Difference #2: Your messages have different purposes
It’s all about your employees. They need to be talked to and listened to. They need to know where they sit in the bigger picture, what their goals are and how to meet them. An internal communication plan sets out and promotes the objectives of the business or a project; it devises plans to achieve these goals, helps train employees, and leads and motivates them to be their best while at work.
You want to convey your value to your customers and connect with the world. It’s about capturing the attention of the public. An external communications strategy will aim to share your marketing mix with the public. It will focus on broadcasting your brand, your product offering, your personality and your developments to customers and potential customers.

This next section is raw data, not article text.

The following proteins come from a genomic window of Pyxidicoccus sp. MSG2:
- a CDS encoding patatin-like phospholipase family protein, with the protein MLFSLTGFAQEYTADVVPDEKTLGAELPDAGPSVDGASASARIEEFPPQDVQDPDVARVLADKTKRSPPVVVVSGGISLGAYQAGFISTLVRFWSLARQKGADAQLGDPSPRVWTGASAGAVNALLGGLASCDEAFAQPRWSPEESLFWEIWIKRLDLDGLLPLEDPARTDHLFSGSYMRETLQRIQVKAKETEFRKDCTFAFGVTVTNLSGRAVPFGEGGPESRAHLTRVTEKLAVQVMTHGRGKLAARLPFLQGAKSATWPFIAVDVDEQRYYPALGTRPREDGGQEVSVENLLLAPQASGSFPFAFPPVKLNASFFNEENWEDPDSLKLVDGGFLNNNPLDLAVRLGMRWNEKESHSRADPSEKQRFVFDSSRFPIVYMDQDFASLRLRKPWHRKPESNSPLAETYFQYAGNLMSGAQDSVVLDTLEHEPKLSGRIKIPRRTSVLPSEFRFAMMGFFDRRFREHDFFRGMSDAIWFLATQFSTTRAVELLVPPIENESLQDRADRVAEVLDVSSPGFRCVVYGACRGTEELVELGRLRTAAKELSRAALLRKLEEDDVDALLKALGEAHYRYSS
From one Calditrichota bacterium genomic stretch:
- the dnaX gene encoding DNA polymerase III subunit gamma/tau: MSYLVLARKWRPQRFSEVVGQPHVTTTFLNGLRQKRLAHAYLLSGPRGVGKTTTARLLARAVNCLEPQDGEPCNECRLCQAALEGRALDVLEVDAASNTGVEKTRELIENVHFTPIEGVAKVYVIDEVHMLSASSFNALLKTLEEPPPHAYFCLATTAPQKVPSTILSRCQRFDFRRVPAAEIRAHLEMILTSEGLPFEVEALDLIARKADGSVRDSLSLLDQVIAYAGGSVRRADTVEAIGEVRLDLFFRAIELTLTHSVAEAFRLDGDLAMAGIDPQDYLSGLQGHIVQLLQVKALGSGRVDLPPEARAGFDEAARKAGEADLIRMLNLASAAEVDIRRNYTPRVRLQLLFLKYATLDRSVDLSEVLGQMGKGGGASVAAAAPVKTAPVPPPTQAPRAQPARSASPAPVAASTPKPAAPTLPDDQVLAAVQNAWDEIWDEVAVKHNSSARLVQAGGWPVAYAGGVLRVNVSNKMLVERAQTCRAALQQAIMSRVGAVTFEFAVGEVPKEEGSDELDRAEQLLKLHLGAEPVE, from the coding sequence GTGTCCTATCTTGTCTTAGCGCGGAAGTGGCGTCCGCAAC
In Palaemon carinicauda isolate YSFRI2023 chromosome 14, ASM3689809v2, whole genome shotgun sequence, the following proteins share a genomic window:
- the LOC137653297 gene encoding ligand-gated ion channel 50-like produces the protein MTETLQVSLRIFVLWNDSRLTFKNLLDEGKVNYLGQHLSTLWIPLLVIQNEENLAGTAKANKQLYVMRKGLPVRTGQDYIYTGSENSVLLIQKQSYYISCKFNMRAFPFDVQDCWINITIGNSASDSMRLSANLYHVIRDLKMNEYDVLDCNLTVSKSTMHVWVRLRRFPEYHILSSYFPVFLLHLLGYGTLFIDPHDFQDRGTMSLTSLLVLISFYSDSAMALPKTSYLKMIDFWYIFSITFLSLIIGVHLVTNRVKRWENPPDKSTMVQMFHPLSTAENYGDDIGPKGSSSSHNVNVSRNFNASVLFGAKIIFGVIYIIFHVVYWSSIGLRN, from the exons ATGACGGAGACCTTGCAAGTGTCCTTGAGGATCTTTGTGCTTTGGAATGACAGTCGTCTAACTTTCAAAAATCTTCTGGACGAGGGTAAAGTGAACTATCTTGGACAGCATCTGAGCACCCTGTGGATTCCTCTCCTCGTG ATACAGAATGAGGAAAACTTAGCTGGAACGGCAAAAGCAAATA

Difference #3 You’ll use different communication channels
The ways of relaying information within an organisation are many and varied. It can be formal, using pre-defined channels to pass on crucial information. However, it can also be informal, flowing freely in every direction as a result of individual needs. Internal communication channels can include staff newsletters, presentations, minutes of meetings, video clips, seminars, Q&As etc. Consider the benefits of an internal communications app; it provides two-way channels for optimal reach across both office-based and remote workers.